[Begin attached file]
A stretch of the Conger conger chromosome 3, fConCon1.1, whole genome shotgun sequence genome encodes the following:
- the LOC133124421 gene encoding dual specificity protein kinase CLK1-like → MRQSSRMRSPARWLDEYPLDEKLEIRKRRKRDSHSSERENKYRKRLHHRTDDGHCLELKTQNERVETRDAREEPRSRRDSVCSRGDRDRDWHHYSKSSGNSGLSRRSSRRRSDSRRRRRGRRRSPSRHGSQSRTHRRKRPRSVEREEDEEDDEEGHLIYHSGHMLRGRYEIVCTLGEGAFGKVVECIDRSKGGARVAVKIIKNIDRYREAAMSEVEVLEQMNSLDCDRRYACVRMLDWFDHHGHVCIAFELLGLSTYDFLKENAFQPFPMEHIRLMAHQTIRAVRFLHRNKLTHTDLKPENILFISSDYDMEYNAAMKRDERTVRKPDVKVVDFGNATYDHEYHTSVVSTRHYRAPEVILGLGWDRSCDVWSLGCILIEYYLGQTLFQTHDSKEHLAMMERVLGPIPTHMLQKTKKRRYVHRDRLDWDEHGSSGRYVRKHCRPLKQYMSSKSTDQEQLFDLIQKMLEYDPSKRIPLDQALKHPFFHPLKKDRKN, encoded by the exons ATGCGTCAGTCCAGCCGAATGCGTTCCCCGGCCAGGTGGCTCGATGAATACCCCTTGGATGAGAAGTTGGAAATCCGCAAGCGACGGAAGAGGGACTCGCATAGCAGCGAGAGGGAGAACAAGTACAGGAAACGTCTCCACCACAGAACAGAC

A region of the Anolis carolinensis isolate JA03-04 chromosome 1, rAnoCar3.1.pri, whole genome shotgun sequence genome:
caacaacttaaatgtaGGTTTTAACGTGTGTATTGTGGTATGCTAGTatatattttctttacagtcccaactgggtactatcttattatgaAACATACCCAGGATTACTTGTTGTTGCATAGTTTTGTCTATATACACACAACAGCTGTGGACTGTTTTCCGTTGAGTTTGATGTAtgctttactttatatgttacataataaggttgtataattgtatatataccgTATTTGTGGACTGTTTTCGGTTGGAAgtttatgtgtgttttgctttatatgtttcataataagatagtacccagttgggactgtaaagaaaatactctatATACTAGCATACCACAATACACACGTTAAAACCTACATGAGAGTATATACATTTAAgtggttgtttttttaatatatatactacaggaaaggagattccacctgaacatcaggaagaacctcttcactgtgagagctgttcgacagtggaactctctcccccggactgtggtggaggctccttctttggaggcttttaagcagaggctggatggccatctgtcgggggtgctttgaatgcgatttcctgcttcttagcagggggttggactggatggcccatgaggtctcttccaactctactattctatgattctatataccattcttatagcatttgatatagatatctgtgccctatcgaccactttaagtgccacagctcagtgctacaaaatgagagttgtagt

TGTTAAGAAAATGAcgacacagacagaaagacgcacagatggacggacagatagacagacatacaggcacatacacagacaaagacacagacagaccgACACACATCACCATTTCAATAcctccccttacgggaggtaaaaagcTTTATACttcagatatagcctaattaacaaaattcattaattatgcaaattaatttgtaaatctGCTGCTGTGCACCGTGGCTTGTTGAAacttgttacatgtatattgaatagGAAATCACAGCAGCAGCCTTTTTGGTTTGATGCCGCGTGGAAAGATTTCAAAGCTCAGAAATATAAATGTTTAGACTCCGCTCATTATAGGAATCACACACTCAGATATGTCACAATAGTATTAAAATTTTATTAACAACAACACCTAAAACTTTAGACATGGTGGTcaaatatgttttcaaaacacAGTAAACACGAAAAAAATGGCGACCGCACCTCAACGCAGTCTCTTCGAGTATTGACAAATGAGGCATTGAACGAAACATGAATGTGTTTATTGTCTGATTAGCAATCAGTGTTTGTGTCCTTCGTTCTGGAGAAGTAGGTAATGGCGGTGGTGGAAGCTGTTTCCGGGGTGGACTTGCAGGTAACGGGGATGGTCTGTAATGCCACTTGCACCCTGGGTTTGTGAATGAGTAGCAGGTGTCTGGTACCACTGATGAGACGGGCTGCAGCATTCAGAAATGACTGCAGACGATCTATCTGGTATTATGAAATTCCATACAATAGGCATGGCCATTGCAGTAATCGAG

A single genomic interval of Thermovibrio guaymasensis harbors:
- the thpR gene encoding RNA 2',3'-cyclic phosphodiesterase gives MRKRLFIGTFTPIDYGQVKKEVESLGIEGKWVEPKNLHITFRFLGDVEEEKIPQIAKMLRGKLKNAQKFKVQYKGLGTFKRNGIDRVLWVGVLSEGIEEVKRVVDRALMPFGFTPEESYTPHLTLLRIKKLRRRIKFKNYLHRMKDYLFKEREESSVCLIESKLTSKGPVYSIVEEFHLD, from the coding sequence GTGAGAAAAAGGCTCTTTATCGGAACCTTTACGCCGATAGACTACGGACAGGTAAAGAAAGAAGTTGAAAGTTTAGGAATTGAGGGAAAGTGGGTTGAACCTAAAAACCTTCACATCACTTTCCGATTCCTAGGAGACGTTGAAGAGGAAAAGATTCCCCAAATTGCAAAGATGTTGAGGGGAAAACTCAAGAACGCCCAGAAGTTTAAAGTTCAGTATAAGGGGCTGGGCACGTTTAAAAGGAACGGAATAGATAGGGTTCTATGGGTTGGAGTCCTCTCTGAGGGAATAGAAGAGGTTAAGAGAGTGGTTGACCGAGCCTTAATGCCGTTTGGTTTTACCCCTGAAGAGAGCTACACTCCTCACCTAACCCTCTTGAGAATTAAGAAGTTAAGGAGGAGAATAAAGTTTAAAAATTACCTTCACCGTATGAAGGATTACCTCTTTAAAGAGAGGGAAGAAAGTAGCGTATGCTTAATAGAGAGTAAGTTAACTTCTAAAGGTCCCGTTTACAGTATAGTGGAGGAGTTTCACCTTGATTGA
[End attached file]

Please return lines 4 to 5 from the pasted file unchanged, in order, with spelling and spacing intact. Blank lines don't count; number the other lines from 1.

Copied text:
caacaacttaaatgtaGGTTTTAACGTGTGTATTGTGGTATGCTAGTatatattttctttacagtcccaactgggtactatcttattatgaAACATACCCAGGATTACTTGTTGTTGCATAGTTTTGTCTATATACACACAACAGCTGTGGACTGTTTTCCGTTGAGTTTGATGTAtgctttactttatatgttacataataaggttgtataattgtatatataccgTATTTGTGGACTGTTTTCGGTTGGAAgtttatgtgtgttttgctttatatgtttcataataagatagtacccagttgggactgtaaagaaaatactctatATACTAGCATACCACAATACACACGTTAAAACCTACATGAGAGTATATACATTTAAgtggttgtttttttaatatatatactacaggaaaggagattccacctgaacatcaggaagaacctcttcactgtgagagctgttcgacagtggaactctctcccccggactgtggtggaggctccttctttggaggcttttaagcagaggctggatggccatctgtcgggggtgctttgaatgcgatttcctgcttcttagcagggggttggactggatggcccatgaggtctcttccaactctactattctatgattctatataccattcttatagcatttgatatagatatctgtgccctatcgaccactttaagtgccacagctcagtgctacaaaatgagagttgtagt

TGTTAAGAAAATGAcgacacagacagaaagacgcacagatggacggacagatagacagacatacaggcacatacacagacaaagacacagacagaccgACACACATCACCATTTCAATAcctccccttacgggaggtaaaaagcTTTATACttcagatatagcctaattaacaaaattcattaattatgcaaattaatttgtaaatctGCTGCTGTGCACCGTGGCTTGTTGAAacttgttacatgtatattgaatagGAAATCACAGCAGCAGCCTTTTTGGTTTGATGCCGCGTGGAAAGATTTCAAAGCTCAGAAATATAAATGTTTAGACTCCGCTCATTATAGGAATCACACACTCAGATATGTCACAATAGTATTAAAATTTTATTAACAACAACACCTAAAACTTTAGACATGGTGGTcaaatatgttttcaaaacacAGTAAACACGAAAAAAATGGCGACCGCACCTCAACGCAGTCTCTTCGAGTATTGACAAATGAGGCATTGAACGAAACATGAATGTGTTTATTGTCTGATTAGCAATCAGTGTTTGTGTCCTTCGTTCTGGAGAAGTAGGTAATGGCGGTGGTGGAAGCTGTTTCCGGGGTGGACTTGCAGGTAACGGGGATGGTCTGTAATGCCACTTGCACCCTGGGTTTGTGAATGAGTAGCAGGTGTCTGGTACCACTGATGAGACGGGCTGCAGCATTCAGAAATGACTGCAGACGATCTATCTGGTATTATGAAATTCCATACAATAGGCATGGCCATTGCAGTAATCGAG